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We Had Some Laughs: My dad, the darts and me By Dan Waddell

Release date: 20th May, 2016
Publisher: Bantam

List Price: 16.99
Our Price: 11.89
You Save: 5.1 (30%)
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Prior to 1972 and the inaugural screening of ITV’s The Indoor League, Sid Waddell was a name known only to alert viewers who spotted it as a programme’s credits rolled. At the time, he was a producer at Tyne Tees TV, but The Indoor League, hosted by a pint-quaffing Fred Trueman who introduced contestants engaged in pub games such as bar billiards, arm-wrestling, shove ha’penny and, most significantly, darts, would propel Sid to super-stardom.

So popular was The Indoor League that a few years later, the BBC concluded that darts could be ignored no longer and Sid became the sport’s inimitable voice. The game’s unique lexicon was about to expand at a striking pace, for which Sid takes every ounce of credit.

He became as famous for his darts knowledge as for his broad Geordie accent, winning a scholarship to Cambridge and his wonderful turn of phrase.

Observations such as: "This game of darts is twisting like a rattlesnake with a hernia," was supplemented with well-planned lines like, “There's no one quicker than these two tungsten tossers,” and a personal favourite, “Even Hypotenuse would have trouble working out these angles.”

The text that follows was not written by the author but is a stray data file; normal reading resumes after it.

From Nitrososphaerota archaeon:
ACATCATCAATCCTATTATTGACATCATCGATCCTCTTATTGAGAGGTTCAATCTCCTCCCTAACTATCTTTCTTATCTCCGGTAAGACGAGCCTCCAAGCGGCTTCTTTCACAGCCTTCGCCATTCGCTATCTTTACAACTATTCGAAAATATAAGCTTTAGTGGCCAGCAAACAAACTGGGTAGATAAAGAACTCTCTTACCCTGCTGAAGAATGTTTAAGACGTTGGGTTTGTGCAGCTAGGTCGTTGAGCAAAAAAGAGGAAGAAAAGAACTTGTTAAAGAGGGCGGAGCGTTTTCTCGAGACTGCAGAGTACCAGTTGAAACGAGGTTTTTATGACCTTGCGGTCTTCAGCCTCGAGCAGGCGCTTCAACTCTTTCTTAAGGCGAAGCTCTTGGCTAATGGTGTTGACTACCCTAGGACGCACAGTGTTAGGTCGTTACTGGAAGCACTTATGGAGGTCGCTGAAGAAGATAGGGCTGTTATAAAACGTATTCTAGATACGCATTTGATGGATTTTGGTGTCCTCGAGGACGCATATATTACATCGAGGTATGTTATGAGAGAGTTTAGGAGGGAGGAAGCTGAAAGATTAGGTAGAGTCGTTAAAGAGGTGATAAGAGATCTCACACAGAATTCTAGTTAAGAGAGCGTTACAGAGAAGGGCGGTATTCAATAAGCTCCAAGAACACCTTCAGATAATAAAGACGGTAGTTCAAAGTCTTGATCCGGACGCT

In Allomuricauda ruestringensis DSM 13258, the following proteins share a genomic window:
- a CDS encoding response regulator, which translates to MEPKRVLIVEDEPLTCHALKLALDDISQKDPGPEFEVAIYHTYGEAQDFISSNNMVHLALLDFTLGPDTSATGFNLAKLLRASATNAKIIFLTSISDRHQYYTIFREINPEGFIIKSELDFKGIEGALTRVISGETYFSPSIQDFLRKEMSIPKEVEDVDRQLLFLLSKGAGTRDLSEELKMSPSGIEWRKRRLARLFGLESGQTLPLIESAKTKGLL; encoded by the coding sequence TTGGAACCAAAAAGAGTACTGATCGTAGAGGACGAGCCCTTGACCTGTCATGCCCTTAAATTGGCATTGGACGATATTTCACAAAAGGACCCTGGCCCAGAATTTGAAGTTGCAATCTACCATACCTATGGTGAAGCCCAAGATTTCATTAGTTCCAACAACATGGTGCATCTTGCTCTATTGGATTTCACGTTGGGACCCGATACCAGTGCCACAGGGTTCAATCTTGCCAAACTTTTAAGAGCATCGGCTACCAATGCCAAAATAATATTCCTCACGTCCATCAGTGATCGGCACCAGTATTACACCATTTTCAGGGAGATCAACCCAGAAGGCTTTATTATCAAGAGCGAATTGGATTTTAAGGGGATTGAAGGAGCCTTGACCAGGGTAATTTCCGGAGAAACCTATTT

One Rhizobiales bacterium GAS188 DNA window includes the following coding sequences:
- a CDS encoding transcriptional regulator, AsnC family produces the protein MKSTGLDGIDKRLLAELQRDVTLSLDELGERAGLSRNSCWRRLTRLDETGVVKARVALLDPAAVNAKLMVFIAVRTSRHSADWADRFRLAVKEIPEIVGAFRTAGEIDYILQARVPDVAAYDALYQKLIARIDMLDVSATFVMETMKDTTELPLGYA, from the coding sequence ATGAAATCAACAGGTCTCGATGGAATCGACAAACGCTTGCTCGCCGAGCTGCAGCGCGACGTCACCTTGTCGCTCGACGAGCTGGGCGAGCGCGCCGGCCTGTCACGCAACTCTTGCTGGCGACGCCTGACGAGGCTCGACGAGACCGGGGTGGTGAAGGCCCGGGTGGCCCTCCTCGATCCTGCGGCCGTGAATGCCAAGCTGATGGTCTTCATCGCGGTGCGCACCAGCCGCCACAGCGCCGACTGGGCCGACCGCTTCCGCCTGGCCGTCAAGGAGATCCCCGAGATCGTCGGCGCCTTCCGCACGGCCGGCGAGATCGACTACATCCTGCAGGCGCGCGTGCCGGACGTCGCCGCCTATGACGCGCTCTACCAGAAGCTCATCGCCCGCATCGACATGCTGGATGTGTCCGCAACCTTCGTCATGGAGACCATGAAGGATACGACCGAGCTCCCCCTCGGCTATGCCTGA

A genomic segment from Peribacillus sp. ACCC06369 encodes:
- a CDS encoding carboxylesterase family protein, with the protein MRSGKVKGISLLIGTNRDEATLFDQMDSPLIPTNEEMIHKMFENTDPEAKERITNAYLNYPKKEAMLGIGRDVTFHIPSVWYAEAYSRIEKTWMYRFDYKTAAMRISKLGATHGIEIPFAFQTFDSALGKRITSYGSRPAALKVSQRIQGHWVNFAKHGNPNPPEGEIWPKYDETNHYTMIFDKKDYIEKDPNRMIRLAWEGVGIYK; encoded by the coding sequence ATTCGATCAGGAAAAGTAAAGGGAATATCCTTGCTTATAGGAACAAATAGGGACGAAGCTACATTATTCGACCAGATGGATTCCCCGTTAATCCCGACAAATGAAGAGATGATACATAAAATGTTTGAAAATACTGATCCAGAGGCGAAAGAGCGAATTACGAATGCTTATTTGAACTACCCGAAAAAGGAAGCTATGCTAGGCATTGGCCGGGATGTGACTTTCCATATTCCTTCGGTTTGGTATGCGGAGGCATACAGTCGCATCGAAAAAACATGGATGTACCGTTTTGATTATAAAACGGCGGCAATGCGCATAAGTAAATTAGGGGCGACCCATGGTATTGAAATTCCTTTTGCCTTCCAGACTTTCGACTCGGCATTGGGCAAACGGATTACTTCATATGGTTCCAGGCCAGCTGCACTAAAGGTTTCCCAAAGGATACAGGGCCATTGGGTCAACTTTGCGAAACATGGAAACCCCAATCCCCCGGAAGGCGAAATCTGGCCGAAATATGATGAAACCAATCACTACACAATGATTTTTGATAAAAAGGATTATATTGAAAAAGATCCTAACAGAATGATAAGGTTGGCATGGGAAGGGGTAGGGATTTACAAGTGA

We Had Some Laughs, written by Sid’s son Dan, an accomplished novelist and journalist, is a well-written, often extremely funny biography. It must be difficult to write about your father, of whom Waddell junior was clearly very fond, without making him sound like some form of god on earth, but such is his son’s sureness of touch that the book is less a paean to a fatherly wordsmith and more of a social history.

It means that Waddell can celebrate the family and the North’s different ways of doing things by employing great tracts of humour, ever-mindful of the accompanying industrial decline and that of once thriving pubs. By doing so, this becomes more than a book about darts or a the much-loved Sid Waddell which makes it a compelling read for all.

None the less, Sid Waddell features prominently in darts’ recent history and, with men such as Phil Taylor and Eric Bristow, is largely responsible for the game’s unlikely revival, especially since the game was picked up – and spruced up – by Sky Sports. Here, Sid was in his element, firing off seemingly spontaneous (but undoubtedly well-rehearsed) lines such as “This lad has more checkouts than Tescos," and “His eyes are bulging like the belly of a hungry chaffinch.” Brilliant.


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